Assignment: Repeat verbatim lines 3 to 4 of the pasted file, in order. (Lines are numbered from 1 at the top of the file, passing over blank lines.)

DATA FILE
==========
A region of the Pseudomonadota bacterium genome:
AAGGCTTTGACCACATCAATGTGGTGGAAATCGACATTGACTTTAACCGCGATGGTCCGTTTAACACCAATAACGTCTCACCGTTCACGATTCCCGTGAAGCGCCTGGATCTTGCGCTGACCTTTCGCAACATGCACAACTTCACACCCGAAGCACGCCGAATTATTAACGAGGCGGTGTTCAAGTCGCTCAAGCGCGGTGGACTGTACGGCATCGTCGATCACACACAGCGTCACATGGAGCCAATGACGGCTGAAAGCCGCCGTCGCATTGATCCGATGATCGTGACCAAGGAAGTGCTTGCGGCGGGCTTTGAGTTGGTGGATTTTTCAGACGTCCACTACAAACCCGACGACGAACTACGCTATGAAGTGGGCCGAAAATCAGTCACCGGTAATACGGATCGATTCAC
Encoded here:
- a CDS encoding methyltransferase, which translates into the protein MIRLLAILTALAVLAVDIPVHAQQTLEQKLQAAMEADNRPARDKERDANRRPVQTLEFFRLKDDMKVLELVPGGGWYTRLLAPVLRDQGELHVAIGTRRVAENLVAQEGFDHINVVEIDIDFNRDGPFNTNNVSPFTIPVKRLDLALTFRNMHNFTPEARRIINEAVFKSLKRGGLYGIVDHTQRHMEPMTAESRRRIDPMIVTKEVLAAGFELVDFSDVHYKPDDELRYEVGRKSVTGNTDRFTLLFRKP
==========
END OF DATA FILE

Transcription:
Encoded here:
- a CDS encoding methyltransferase, which translates into the protein MIRLLAILTALAVLAVDIPVHAQQTLEQKLQAAMEADNRPARDKERDANRRPVQTLEFFRLKDDMKVLELVPGGGWYTRLLAPVLRDQGELHVAIGTRRVAENLVAQEGFDHINVVEIDIDFNRDGPFNTNNVSPFTIPVKRLDLALTFRNMHNFTPEARRIINEAVFKSLKRGGLYGIVDHTQRHMEPMTAESRRRIDPMIVTKEVLAAGFELVDFSDVHYKPDDELRYEVGRKSVTGNTDRFTLLFRKP